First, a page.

Take the 2-minute tour ×
Stack Overflow is a question and answer site for professional and enthusiast programmers. It's 100% free, no registration required.

While going through SQL profiler, I noticed the following query generated by EF4.

exec sp_executesql N'declare @p int
update [dbo].[User]
set @p = 0
where (([UserID] = @0) and ([RowVersion] = @1))
select [RowVersion]
from [dbo].[User]
where @@ROWCOUNT > 0 and [UserID] = @0',N'@0 int,@1 binary(8)',@0=1,@1=0x000000000042DDCD

I am not sure why EF4 generates this while I am actually not updating any columns of the User table in that UnitOfWork. Running this query updates the RowVersion column (timestamp datatype) which leads to OptimisticConcurrencyException in the next UnitOfWork.

A quick googling led me to this link, which confirms that others have also run into this scenario without finding a solution yet.

Would greatly appreciate any pointers.

Edit: A sample code to replicate the issue.

enter image description here

User and Session tables have a foreign key relationship. Also, in EF4 I have set the "Concurrency Mode" property of RowVersion columns of both entities to Fixed.

Below is a sample method to replicate the scenario.

 private static void UpdateSession()
    {
        using (var context = new TestEntities())
        {
            context.ContextOptions.ProxyCreationEnabled = false;

            var session = context.Users.Include("Sessions").First().Sessions.First();
            session.LastActivityTime = DateTime.Now;

            context.ApplyCurrentValues("Sessions", session);

            context.SaveChanges();
        }
    }

I see from Sql profiler the following queries being genrated by EF4.

exec sp_executesql N'update [dbo].[Session]
set [LastActivityTime] = @0
where (([SessionID] = @1) and ([RowVersion] = @2))
select [RowVersion]
from [dbo].[Session]
where @@ROWCOUNT > 0 and [SessionID] = @1',N'@0 datetime2(7),@1 int,@2 binary(8)',@0='2011-06-20 09:43:30.6919628',@1=1,@2=0x00000000000007D7

And the next query is weird.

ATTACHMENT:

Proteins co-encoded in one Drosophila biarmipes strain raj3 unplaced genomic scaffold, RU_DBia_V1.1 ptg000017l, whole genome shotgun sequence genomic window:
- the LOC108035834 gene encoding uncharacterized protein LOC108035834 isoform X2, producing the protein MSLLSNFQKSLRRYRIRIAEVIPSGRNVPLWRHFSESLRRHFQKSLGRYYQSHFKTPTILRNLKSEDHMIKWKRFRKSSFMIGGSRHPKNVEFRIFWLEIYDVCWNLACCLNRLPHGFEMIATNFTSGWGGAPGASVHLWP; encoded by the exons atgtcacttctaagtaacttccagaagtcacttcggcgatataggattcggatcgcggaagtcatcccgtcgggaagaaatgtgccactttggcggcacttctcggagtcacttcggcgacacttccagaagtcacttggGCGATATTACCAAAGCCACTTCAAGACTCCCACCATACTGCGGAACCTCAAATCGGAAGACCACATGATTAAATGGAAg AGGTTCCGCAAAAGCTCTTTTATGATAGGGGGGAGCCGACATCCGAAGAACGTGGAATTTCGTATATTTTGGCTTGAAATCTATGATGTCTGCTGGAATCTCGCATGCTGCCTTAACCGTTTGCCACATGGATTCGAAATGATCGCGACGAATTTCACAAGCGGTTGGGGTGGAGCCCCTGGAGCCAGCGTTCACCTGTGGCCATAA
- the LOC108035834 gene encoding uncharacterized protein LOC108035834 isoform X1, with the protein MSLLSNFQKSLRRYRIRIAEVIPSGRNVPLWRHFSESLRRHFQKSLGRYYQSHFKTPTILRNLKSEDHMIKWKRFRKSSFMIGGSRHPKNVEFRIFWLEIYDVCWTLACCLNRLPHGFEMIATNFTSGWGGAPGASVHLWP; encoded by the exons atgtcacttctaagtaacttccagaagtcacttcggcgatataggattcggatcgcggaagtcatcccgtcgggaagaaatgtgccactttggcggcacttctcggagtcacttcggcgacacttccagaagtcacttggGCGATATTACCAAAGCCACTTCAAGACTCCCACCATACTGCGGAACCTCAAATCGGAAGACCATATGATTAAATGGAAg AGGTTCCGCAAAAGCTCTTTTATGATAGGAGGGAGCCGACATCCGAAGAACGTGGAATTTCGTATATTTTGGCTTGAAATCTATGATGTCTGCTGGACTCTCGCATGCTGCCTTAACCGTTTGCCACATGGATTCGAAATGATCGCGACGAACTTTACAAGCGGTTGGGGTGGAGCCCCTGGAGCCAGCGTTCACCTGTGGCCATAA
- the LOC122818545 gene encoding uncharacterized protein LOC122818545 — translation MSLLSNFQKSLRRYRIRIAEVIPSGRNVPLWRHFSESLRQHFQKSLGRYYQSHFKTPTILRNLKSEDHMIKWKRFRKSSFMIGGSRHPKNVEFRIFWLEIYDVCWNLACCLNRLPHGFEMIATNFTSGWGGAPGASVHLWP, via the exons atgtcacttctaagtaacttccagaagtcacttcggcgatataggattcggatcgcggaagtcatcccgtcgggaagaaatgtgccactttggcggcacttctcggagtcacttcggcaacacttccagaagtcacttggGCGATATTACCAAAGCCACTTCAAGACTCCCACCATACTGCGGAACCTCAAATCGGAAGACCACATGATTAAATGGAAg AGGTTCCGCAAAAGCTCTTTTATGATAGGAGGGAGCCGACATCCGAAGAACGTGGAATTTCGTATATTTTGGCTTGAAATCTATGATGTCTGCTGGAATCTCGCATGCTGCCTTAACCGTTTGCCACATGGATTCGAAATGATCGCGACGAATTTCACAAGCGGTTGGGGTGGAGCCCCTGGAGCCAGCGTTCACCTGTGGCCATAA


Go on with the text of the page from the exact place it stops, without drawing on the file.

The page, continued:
exec sp_executesql N'declare @p int
update [dbo].[User]
set @p = 0
where (([UserID] = @0) and ([RowVersion] = @1))
select [RowVersion]
from [dbo].[User]
where @@ROWCOUNT > 0 and [UserID] = @0',N'@0 int,@1 binary(8)',@0=1,@1=0x00000000000007D3
share|improve this question
    
What is the state of your User entity before you call SaveChanges? Also did you change any relation pointing to the User? –  Ladislav Mrnka Jun 3 '11 at 20:20
    
@Ladislav Mrnka - I checked the ObjectStateManager and the state of User entity is Unchanged before SaveChanges. And yes, I modified a few entities that are related to User entity and while calling SaveChanges the above sql gets generated in addition to the required/expected sqls. –  muruge Jun 3 '11 at 20:38
    
And what about the relation? Did you change any relation with this particular user? –  Ladislav Mrnka Jun 3 '11 at 20:42
    
@Ladislav Mrnka - I am afraid I don't get your question correctly. Do you mean if I changed any properties of the navigation properties of User entity? If so , yes I am doing that. –  muruge Jun 3 '11 at 20:48
    
Just in case if you do not modify navigation properties is this strange update still present? –  Ladislav Mrnka Jun 3 '11 at 20:51

3 Answers 3

up vote 4 down vote accepted

Not sure if this is still problem for you but here is the hotfix by MS http://support.microsoft.com/kb/2390624

share|improve this answer
    
The KB link explains the scenario. However you need to open a MSDN ticket to get the hotfix. I just got mine and installing it solved the problem. –  muruge Jul 19 '11 at 17:54

Found this link referenced on another forum and was able to obtain a download for the hotfix mentioned by Kris Ivanov.

http://support.microsoft.com/hotfix/KBHotfix.aspx?kbnum=2390624

share|improve this answer

Not sure about EF4, but with 4.1 we turned off the rowversion/timestamp by setting it to concurrenttoken = false.

We did this because

  1. It was a calculated field in our db
  2. It should never be changed by the application (in our case)
share|improve this answer
1  
And because of that it should be set to true. Otherwise you can delete the column from the database at all because you don't use it as supposed - to handle concurrency. –  Ladislav Mrnka Jun 3 '11 at 20:42
    
In my case, I have to have the ConcurrencyMode of Rowversion column set to Fixed in order for EF4 to check for optimistic concurrency issues during update/delete. –  muruge Jun 3 '11 at 20:44

Your Answer

 
discard

By posting your answer, you agree to the privacy policy and terms of service.

Not the answer you're looking for? Browse other questions tagged or ask your own question.